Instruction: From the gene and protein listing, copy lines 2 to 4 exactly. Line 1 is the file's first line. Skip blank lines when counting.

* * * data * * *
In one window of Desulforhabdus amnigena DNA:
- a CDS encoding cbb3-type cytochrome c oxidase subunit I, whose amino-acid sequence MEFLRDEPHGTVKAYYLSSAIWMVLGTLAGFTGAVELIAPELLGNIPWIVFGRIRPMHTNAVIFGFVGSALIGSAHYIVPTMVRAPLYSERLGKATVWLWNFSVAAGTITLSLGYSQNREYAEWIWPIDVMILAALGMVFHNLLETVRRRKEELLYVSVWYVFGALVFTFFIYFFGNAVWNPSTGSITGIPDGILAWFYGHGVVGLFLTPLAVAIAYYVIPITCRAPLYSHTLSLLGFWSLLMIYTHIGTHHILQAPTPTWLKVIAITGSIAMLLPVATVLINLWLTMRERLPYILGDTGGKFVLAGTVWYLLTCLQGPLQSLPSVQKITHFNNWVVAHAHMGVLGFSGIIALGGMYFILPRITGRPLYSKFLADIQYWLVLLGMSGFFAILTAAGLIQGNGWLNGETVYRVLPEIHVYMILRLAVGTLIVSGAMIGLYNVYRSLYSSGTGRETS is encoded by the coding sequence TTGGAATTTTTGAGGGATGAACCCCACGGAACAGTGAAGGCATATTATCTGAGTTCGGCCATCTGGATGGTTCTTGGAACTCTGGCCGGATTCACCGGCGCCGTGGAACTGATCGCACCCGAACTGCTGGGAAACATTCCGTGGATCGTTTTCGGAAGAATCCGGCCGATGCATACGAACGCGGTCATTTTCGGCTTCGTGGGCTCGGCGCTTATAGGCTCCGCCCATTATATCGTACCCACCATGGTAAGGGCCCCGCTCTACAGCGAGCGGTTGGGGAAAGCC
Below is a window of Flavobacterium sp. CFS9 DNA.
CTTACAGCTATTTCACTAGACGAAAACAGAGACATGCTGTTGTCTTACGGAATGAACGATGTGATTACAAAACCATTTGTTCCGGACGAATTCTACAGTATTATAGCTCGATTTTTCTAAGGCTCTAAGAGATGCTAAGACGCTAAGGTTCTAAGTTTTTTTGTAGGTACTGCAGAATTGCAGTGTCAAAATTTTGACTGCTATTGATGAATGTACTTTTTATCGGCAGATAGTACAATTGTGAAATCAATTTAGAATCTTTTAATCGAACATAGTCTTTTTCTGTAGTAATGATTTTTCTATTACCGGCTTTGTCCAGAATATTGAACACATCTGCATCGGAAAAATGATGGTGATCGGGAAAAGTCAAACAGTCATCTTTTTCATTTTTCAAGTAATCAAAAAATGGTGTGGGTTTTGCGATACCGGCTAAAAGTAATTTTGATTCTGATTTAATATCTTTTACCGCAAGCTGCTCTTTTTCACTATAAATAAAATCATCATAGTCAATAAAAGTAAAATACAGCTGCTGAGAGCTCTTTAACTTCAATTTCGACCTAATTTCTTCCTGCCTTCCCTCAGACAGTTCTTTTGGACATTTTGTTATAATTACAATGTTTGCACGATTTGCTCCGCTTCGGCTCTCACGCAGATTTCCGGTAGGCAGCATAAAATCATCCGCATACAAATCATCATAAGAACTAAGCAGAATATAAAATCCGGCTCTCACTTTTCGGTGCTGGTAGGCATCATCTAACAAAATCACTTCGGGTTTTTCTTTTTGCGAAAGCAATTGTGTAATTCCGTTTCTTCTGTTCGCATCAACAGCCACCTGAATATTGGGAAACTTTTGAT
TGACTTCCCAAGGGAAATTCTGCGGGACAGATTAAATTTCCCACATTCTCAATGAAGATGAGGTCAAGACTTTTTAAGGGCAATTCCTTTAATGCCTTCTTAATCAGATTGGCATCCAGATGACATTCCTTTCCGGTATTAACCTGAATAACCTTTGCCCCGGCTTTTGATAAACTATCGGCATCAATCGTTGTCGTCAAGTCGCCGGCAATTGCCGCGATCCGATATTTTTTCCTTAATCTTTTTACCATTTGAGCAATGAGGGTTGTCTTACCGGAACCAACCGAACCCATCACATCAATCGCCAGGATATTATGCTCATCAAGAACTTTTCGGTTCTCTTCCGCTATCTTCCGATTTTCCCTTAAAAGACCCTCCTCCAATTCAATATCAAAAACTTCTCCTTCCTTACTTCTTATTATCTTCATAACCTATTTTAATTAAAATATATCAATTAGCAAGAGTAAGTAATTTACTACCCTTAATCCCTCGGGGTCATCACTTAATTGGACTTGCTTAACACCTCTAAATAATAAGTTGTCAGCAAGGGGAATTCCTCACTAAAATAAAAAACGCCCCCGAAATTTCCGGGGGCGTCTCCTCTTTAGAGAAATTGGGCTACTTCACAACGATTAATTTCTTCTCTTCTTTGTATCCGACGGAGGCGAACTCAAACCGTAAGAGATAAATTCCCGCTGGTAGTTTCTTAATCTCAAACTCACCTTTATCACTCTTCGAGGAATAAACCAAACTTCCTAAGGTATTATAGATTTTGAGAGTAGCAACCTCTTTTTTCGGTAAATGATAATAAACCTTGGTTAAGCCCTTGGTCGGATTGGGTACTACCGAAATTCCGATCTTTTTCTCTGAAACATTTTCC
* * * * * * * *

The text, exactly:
- a CDS encoding cbb3-type cytochrome c oxidase subunit I, whose amino-acid sequence MEFLRDEPHGTVKAYYLSSAIWMVLGTLAGFTGAVELIAPELLGNIPWIVFGRIRPMHTNAVIFGFVGSALIGSAHYIVPTMVRAPLYSERLGKATVWLWNFSVAAGTITLSLGYSQNREYAEWIWPIDVMILAALGMVFHNLLETVRRRKEELLYVSVWYVFGALVFTFFIYFFGNAVWNPSTGSITGIPDGILAWFYGHGVVGLFLTPLAVAIAYYVIPITCRAPLYSHTLSLLGFWSLLMIYTHIGTHHILQAPTPTWLKVIAITGSIAMLLPVATVLINLWLTMRERLPYILGDTGGKFVLAGTVWYLLTCLQGPLQSLPSVQKITHFNNWVVAHAHMGVLGFSGIIALGGMYFILPRITGRPLYSKFLADIQYWLVLLGMSGFFAILTAAGLIQGNGWLNGETVYRVLPEIHVYMILRLAVGTLIVSGAMIGLYNVYRSLYSSGTGRETS is encoded by the coding sequence TTGGAATTTTTGAGGGATGAACCCCACGGAACAGTGAAGGCATATTATCTGAGTTCGGCCATCTGGATGGTTCTTGGAACTCTGGCCGGATTCACCGGCGCCGTGGAACTGATCGCACCCGAACTGCTGGGAAACATTCCGTGGATCGTTTTCGGAAGAATCCGGCCGATGCATACGAACGCGGTCATTTTCGGCTTCGTGGGCTCGGCGCTTATAGGCTCCGCCCATTATATCGTACCCACCATGGTAAGGGCCCCGCTCTACAGCGAGCGGTTGGGGAAAGCC
Below is a window of Flavobacterium sp. CFS9 DNA.
CTTACAGCTATTTCACTAGACGAAAACAGAGACATGCTGTTGTCTTACGGAATGAACGATGTGATTACAAAACCATTTGTTCCGGACGAATTCTACAGTATTATAGCTCGATTTTTCTAAGGCTCTAAGAGATGCTAAGACGCTAAGGTTCTAAGTTTTTTTGTAGGTACTGCAGAATTGCAGTGTCAAAATTTTGACTGCTATTGATGAATGTACTTTTTATCGGCAGATAGTACAATTGTGAAATCAATTTAGAATCTTTTAATCGAACATAGTCTTTTTCTGTAGTAATGATTTTTCTATTACCGGCTTTGTCCAGAATATTGAACACATCTGCATCGGAAAAATGATGGTGATCGGGAAAAGTCAAACAGTCATCTTTTTCATTTTTCAAGTAATCAAAAAATGGTGTGGGTTTTGCGATACCGGCTAAAAGTAATTTTGATTCTGATTTAATATCTTTTACCGCAAGCTGCTCTTTTTCACTATAAATAAAATCATCATAGTCAATAAAAGTAAAATACAGCTGCTGAGAGCTCTTTAACTTCAATTTCGACCTAATTTCTTCCTGCCTTCCCTCAGACAGTTCTTTTGGACATTTTGTTATAATTACAATGTTTGCACGATTTGCTCCGCTTCGGCTCTCACGCAGATTTCCGGTAGGCAGCATAAAATCATCCGCATACAAATCATCATAAGAACTAAGCAGAATATAAAATCCGGCTCTCACTTTTCGGTGCTGGTAGGCATCATCTAACAAAATCACTTCGGGTTTTTCTTTTTGCGAAAGCAATTGTGTAATTCCGTTTCTTCTGTTCGCATCAACAGCCACCTGAATATTGGGAAACTTTTGAT